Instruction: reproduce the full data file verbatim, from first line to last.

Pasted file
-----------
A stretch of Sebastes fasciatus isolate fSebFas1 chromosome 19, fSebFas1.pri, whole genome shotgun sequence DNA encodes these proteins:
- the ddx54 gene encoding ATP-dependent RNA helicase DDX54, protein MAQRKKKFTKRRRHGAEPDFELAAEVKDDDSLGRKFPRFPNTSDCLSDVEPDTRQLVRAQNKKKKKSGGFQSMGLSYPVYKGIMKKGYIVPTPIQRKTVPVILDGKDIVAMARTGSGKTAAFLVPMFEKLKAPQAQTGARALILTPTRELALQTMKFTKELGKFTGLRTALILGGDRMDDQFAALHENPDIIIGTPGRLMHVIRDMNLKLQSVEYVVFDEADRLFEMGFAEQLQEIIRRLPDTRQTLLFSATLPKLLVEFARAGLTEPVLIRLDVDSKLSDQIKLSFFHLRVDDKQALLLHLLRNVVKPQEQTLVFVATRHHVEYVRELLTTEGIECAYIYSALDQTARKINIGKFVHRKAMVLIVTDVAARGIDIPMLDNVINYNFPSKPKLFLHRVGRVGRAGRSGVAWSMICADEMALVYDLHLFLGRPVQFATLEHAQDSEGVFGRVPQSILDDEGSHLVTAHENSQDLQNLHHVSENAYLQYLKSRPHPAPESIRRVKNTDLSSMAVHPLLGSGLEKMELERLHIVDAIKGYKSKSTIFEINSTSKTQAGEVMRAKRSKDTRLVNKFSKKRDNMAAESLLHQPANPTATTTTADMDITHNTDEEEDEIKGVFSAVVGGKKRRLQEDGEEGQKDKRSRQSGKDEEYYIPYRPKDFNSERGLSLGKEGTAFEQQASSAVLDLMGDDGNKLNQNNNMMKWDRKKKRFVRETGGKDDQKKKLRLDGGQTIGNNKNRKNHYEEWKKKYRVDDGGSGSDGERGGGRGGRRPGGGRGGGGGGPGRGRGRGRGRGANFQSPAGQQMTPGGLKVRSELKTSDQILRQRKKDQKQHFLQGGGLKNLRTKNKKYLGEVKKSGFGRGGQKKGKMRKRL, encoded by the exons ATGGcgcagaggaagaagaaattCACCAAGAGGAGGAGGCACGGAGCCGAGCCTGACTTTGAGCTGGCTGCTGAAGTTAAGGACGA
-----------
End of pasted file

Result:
A stretch of Sebastes fasciatus isolate fSebFas1 chromosome 19, fSebFas1.pri, whole genome shotgun sequence DNA encodes these proteins:
- the ddx54 gene encoding ATP-dependent RNA helicase DDX54, protein MAQRKKKFTKRRRHGAEPDFELAAEVKDDDSLGRKFPRFPNTSDCLSDVEPDTRQLVRAQNKKKKKSGGFQSMGLSYPVYKGIMKKGYIVPTPIQRKTVPVILDGKDIVAMARTGSGKTAAFLVPMFEKLKAPQAQTGARALILTPTRELALQTMKFTKELGKFTGLRTALILGGDRMDDQFAALHENPDIIIGTPGRLMHVIRDMNLKLQSVEYVVFDEADRLFEMGFAEQLQEIIRRLPDTRQTLLFSATLPKLLVEFARAGLTEPVLIRLDVDSKLSDQIKLSFFHLRVDDKQALLLHLLRNVVKPQEQTLVFVATRHHVEYVRELLTTEGIECAYIYSALDQTARKINIGKFVHRKAMVLIVTDVAARGIDIPMLDNVINYNFPSKPKLFLHRVGRVGRAGRSGVAWSMICADEMALVYDLHLFLGRPVQFATLEHAQDSEGVFGRVPQSILDDEGSHLVTAHENSQDLQNLHHVSENAYLQYLKSRPHPAPESIRRVKNTDLSSMAVHPLLGSGLEKMELERLHIVDAIKGYKSKSTIFEINSTSKTQAGEVMRAKRSKDTRLVNKFSKKRDNMAAESLLHQPANPTATTTTADMDITHNTDEEEDEIKGVFSAVVGGKKRRLQEDGEEGQKDKRSRQSGKDEEYYIPYRPKDFNSERGLSLGKEGTAFEQQASSAVLDLMGDDGNKLNQNNNMMKWDRKKKRFVRETGGKDDQKKKLRLDGGQTIGNNKNRKNHYEEWKKKYRVDDGGSGSDGERGGGRGGRRPGGGRGGGGGGPGRGRGRGRGRGANFQSPAGQQMTPGGLKVRSELKTSDQILRQRKKDQKQHFLQGGGLKNLRTKNKKYLGEVKKSGFGRGGQKKGKMRKRL, encoded by the exons ATGGcgcagaggaagaagaaattCACCAAGAGGAGGAGGCACGGAGCCGAGCCTGACTTTGAGCTGGCTGCTGAAGTTAAGGACGA